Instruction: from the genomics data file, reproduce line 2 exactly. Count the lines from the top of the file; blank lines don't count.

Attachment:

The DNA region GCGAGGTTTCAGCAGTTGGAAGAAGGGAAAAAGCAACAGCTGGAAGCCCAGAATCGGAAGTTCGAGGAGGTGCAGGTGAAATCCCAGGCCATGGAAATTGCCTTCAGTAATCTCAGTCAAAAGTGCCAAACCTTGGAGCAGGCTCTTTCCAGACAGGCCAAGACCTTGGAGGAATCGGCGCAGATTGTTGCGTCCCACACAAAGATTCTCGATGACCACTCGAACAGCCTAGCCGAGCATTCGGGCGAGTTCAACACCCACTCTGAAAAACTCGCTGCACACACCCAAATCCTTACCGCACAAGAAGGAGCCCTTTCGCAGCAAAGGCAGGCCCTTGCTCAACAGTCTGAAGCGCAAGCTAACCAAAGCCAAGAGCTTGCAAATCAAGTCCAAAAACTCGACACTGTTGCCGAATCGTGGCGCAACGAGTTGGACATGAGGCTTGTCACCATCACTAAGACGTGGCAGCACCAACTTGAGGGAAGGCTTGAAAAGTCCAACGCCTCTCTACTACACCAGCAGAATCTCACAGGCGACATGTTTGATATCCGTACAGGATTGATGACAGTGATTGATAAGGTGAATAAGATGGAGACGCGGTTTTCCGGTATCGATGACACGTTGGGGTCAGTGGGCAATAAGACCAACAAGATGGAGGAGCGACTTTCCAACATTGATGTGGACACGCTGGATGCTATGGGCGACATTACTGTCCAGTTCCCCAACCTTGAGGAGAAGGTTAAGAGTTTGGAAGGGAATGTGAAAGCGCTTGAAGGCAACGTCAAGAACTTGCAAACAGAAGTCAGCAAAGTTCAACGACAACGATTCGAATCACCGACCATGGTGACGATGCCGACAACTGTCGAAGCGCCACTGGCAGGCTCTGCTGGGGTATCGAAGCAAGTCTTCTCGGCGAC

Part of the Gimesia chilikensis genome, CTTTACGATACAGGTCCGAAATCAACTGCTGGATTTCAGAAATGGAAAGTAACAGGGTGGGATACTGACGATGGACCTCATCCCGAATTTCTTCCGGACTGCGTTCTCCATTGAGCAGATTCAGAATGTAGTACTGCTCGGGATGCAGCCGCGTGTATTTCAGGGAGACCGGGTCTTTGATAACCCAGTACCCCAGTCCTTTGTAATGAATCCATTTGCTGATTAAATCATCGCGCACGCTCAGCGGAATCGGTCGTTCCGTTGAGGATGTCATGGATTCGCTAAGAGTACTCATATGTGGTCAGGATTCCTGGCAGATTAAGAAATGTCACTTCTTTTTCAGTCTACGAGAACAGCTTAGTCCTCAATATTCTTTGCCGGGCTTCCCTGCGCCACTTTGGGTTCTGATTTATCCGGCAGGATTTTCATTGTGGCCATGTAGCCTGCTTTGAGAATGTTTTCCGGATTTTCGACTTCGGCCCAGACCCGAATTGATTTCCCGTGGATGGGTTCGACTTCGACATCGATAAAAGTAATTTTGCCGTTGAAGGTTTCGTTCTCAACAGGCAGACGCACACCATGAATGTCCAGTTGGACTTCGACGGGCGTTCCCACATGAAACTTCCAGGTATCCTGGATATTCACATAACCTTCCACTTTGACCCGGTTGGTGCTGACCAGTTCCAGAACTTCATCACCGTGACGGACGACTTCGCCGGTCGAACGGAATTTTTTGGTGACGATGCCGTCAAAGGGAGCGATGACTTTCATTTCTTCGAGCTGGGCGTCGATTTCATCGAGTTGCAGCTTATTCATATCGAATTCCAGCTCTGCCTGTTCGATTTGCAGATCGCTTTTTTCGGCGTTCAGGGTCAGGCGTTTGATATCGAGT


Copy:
Part of the Gimesia chilikensis genome, CTTTACGATACAGGTCCGAAATCAACTGCTGGATTTCAGAAATGGAAAGTAACAGGGTGGGATACTGACGATGGACCTCATCCCGAATTTCTTCCGGACTGCGTTCTCCATTGAGCAGATTCAGAATGTAGTACTGCTCGGGATGCAGCCGCGTGTATTTCAGGGAGACCGGGTCTTTGATAACCCAGTACCCCAGTCCTTTGTAATGAATCCATTTGCTGATTAAATCATCGCGCACGCTCAGCGGAATCGGTCGTTCCGTTGAGGATGTCATGGATTCGCTAAGAGTACTCATATGTGGTCAGGATTCCTGGCAGATTAAGAAATGTCACTTCTTTTTCAGTCTACGAGAACAGCTTAGTCCTCAATATTCTTTGCCGGGCTTCCCTGCGCCACTTTGGGTTCTGATTTATCCGGCAGGATTTTCATTGTGGCCATGTAGCCTGCTTTGAGAATGTTTTCCGGATTTTCGACTTCGGCCCAGACCCGAATTGATTTCCCGTGGATGGGTTCGACTTCGACATCGATAAAAGTAATTTTGCCGTTGAAGGTTTCGTTCTCAACAGGCAGACGCACACCATGAATGTCCAGTTGGACTTCGACGGGCGTTCCCACATGAAACTTCCAGGTATCCTGGATATTCACATAACCTTCCACTTTGACCCGGTTGGTGCTGACCAGTTCCAGAACTTCATCACCGTGACGGACGACTTCGCCGGTCGAACGGAATTTTTTGGTGACGATGCCGTCAAAGGGAGCGATGACTTTCATTTCTTCGAGCTGGGCGTCGATTTCATCGAGTTGCAGCTTATTCATATCGAATTCCAGCTCTGCCTGTTCGATTTGCAGATCGCTTTTTTCGGCGTTCAGGGTCAGGCGTTTGATATCGAGT